This tale of love, hope, and forgiveness begins with the birth of a mouse, who is different from all other mice. The unusualNEWBERY WINNER 2004 FICTION
This tale of love, hope, and forgiveness begins with the birth of a mouse, who is different from all other mice. The unusually tiny hero can think past hiding from humans and his next meal to the extraordinary feats of reading, listening to music, and loving the princess. Sitting at the foot of the lovely young Princess Pea is the ultimate no-no that sentences Despereaux Tilling to the rat-infested dungeons. The story also follows Roscuro, a hate-filled rat who dreams of living in light. We meet Miggery Sow, a slow-witted girl frequently hit on the ear who longs to be princess. Before long, the characters' lives meet, but not everyone can live the life they dream of.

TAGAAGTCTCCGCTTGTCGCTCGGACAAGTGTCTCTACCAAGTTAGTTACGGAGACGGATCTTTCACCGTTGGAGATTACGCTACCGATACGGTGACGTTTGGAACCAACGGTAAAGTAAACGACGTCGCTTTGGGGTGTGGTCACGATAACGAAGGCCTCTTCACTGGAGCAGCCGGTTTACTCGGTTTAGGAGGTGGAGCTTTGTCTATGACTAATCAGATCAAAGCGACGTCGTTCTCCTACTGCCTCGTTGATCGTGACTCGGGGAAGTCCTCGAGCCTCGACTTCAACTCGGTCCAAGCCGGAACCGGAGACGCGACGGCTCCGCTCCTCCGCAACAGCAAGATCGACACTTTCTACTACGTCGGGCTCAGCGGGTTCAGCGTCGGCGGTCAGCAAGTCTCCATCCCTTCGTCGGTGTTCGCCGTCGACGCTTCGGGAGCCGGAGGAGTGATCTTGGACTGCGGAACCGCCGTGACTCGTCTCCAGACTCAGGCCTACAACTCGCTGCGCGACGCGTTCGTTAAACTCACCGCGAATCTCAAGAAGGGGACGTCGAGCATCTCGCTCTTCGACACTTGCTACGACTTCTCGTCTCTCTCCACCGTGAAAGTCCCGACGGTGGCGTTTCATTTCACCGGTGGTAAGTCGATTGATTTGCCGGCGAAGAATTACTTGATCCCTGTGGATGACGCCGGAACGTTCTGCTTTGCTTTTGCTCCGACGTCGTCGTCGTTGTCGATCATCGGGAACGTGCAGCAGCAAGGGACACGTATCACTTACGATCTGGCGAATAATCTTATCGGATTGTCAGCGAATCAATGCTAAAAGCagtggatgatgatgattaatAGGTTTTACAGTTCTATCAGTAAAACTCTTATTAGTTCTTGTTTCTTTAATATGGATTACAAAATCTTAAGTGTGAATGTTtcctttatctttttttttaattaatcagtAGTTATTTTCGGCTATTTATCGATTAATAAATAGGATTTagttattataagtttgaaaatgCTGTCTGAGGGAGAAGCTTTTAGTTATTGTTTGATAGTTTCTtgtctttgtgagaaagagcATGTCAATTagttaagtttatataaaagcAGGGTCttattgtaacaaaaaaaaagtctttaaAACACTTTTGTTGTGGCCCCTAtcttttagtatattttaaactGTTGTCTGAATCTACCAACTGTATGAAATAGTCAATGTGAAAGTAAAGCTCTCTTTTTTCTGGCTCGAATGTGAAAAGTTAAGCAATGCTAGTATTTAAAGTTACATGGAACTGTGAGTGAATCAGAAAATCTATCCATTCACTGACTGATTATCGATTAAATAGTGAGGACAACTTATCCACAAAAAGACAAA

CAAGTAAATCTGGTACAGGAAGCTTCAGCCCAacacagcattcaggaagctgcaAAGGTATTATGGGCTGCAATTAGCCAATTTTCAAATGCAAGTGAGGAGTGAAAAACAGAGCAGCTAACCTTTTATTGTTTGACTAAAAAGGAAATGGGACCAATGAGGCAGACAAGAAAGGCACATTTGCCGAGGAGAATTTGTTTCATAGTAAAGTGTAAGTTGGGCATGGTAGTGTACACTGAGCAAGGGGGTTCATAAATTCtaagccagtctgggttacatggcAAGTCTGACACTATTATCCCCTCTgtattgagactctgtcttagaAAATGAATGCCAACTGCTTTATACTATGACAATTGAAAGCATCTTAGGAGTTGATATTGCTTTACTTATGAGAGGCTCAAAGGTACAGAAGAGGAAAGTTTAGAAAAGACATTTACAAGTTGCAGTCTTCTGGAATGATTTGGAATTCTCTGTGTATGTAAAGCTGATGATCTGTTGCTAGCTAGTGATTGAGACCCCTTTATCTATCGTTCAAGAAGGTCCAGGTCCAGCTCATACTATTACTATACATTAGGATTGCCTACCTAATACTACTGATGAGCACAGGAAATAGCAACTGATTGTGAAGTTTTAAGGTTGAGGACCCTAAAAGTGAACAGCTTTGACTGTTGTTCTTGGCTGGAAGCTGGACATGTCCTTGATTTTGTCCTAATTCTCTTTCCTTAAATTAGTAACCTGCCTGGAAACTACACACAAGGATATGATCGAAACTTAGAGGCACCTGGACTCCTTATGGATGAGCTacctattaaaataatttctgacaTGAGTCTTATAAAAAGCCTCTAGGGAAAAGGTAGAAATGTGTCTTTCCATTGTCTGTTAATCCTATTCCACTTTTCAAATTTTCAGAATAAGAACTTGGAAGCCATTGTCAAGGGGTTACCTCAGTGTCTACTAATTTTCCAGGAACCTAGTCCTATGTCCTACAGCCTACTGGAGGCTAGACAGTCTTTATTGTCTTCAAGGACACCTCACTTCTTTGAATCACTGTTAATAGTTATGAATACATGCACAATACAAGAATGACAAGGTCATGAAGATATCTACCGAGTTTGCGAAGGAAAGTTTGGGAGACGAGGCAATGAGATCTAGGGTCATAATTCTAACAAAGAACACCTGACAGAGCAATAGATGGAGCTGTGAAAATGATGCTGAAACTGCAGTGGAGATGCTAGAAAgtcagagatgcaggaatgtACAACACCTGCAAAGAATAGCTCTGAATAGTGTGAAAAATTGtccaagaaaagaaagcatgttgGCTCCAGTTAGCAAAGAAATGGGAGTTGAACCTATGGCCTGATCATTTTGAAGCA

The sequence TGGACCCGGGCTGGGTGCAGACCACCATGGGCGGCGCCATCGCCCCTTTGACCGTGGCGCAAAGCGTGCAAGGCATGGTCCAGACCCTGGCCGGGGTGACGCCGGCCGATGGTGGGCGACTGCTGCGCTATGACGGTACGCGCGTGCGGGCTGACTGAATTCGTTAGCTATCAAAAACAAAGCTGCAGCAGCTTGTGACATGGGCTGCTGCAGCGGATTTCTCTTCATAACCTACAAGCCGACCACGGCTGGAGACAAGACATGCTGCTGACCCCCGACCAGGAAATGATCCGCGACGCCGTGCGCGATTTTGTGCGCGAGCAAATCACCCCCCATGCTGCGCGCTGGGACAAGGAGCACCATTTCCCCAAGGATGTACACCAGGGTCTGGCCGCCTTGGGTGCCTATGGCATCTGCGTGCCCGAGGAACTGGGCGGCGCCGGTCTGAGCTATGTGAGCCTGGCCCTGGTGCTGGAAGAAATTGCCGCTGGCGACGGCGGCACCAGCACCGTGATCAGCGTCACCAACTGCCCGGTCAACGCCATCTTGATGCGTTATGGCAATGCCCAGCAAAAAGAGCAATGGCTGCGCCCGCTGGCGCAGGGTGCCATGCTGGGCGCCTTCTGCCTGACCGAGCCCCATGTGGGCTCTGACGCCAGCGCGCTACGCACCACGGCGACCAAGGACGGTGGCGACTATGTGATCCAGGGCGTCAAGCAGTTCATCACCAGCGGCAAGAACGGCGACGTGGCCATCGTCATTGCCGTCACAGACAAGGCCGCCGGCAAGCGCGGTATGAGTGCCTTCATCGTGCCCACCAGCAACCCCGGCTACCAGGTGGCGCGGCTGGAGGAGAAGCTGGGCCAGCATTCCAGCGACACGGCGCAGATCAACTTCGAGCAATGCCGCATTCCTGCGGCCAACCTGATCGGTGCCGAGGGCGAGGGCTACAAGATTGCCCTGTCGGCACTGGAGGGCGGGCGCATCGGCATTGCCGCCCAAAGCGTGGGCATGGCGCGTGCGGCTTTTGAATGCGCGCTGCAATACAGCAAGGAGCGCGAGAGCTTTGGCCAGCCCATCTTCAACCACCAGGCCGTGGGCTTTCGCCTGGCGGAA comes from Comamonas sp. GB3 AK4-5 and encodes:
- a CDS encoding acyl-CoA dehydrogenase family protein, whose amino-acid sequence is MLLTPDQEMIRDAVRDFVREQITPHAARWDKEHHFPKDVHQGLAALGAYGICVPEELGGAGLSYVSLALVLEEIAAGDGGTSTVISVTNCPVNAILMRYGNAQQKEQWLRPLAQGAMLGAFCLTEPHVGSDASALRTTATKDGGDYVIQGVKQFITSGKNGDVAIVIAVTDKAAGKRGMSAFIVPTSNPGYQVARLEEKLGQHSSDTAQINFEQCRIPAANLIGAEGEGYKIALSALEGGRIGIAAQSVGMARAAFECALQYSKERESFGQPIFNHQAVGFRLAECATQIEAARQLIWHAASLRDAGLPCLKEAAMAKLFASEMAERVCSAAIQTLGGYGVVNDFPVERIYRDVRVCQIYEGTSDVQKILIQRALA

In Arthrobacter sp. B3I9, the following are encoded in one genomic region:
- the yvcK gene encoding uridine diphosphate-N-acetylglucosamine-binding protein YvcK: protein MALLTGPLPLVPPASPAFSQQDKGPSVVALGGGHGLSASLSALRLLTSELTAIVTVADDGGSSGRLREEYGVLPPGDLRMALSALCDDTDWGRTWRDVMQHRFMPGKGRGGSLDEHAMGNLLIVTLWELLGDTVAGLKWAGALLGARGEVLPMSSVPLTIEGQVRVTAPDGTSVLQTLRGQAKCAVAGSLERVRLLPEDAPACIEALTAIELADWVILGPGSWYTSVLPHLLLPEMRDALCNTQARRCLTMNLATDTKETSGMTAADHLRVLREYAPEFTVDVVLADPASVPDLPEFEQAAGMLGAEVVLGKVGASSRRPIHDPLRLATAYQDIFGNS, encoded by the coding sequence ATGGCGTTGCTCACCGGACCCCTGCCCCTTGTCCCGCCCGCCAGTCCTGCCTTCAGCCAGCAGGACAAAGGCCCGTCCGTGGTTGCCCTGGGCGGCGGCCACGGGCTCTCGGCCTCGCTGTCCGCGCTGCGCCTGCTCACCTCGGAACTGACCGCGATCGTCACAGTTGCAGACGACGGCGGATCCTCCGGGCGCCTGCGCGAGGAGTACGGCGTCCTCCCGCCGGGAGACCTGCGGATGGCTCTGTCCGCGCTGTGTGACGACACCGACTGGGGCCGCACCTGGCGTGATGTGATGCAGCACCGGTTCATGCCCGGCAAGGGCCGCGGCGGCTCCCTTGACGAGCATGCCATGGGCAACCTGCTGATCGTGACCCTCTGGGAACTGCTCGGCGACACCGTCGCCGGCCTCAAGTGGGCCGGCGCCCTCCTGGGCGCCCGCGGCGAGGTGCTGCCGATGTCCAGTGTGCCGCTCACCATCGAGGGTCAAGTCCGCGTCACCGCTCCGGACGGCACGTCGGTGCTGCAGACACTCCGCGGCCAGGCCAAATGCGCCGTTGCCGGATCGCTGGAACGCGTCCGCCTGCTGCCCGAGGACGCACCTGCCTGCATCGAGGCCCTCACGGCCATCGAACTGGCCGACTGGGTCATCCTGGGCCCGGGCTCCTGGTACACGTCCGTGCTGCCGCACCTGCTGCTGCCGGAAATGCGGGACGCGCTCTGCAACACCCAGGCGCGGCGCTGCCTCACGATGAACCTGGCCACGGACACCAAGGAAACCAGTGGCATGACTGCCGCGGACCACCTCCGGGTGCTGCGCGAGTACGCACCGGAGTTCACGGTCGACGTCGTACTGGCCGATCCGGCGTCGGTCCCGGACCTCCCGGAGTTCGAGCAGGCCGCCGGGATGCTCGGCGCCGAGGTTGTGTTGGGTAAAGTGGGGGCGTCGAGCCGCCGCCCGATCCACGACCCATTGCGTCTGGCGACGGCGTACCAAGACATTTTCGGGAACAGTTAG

I was immediately drawn into this story. Despereaux is such a lovely character that I wanted his dreams to come true. He had a simple love of stories and music that I can relate to and I wanted his family to wake up and feel it, too! I momentarily felt sorry for Roscuro and Miggory, but they soon lost my love. I particularly loved the way each of the separate stories met, showing how seemingly unrelated lives work together. I also enjoy how the author addresses the reader, even instructing them at times. I wonder how many readers looked up perfidy like she requested....more
Some kids are just more cool than you can easily described. A kid transforms into an urban legend. That's the case with Jeffrey MagNEWBERY WINNER 1991